Slight note first - I avoid baseball, but I was informed that neatsfoot oil is also used on baseball gloves.
Sweet iron used to mean low carbon wrought iron, from the Spanish "hierro dulce." These days it's used to refer to cold-rolled mild steel or low carbon steel.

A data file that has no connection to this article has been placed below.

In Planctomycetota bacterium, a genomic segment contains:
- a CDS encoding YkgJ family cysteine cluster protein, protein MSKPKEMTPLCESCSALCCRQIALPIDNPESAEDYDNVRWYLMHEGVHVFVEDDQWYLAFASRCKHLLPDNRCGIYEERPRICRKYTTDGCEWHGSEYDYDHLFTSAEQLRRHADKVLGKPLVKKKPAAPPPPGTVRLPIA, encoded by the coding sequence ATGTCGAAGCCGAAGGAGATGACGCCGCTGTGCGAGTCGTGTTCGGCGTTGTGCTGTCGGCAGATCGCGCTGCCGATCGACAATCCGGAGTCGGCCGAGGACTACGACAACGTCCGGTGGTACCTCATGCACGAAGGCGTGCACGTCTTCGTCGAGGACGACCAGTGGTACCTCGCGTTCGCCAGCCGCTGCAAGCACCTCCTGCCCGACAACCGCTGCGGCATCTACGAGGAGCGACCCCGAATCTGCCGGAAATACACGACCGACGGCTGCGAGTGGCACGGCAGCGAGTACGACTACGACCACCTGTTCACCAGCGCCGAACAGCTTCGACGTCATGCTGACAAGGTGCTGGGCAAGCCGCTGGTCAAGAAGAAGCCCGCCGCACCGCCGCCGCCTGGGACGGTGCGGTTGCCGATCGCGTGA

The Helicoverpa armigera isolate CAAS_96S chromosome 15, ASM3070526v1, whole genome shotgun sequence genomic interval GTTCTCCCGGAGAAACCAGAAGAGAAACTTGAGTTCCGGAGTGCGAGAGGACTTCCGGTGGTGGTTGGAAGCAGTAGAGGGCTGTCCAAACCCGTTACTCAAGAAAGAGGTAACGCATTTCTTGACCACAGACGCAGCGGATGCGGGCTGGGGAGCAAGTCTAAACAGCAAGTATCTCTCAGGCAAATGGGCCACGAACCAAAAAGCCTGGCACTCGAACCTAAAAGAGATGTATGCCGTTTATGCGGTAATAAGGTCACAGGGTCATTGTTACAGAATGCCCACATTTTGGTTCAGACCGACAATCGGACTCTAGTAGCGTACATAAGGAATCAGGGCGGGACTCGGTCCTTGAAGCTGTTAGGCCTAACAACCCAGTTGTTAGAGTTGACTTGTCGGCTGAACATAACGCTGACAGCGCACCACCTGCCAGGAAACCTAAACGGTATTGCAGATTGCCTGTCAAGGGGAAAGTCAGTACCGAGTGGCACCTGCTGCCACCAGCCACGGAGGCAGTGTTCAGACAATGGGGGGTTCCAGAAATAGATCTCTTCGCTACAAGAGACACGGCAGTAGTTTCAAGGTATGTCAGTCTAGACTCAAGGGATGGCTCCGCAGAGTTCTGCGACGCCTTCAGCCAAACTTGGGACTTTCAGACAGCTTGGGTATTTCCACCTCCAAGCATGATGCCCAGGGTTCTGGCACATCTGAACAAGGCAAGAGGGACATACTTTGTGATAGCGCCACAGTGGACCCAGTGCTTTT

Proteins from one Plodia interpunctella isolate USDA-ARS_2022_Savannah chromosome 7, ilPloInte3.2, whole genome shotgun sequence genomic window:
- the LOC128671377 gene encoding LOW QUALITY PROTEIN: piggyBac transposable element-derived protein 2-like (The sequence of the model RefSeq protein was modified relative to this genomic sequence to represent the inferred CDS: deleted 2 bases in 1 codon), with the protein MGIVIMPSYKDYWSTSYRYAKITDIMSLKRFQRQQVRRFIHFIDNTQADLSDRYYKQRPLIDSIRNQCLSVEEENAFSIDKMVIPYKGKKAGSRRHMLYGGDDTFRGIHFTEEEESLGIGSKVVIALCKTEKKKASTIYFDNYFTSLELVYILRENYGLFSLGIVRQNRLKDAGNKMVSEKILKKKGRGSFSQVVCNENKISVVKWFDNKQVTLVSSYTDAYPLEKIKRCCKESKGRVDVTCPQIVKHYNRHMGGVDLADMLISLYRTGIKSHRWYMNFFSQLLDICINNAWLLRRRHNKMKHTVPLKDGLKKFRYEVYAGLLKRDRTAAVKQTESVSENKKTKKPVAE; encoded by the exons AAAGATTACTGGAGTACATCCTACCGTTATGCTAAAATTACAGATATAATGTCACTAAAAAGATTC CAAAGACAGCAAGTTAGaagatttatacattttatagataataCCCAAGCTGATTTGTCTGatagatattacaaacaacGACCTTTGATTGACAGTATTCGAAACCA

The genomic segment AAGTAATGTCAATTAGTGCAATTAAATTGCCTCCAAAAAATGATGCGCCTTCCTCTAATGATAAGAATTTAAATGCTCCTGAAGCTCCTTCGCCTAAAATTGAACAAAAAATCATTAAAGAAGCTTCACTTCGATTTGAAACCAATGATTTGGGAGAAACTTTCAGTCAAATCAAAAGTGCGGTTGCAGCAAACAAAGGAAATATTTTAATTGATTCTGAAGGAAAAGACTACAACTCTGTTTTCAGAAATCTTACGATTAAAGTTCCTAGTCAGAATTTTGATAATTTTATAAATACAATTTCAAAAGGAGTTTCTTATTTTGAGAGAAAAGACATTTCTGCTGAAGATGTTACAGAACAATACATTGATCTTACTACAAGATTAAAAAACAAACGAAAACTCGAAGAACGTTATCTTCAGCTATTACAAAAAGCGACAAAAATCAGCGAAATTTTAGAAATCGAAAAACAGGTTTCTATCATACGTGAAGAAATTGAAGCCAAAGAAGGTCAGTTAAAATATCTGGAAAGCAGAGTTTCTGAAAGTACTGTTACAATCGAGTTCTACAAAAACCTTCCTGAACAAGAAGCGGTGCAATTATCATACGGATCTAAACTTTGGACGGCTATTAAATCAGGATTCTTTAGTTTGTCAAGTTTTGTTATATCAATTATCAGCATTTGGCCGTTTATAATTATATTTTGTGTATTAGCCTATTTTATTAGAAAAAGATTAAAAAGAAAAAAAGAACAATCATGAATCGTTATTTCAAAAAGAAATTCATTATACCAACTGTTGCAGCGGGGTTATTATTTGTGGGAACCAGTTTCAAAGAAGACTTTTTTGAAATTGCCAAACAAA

It's used in bit mouthpieces, mostly by western types, because a lot of people think the slight rust that forms encourages acceptance of the bit. (That's not why it's called sweet, but is why the term is generally used over "mild steel"). In other words, like copper, it appears to taste better and be more accepted by some horses over stainless steel.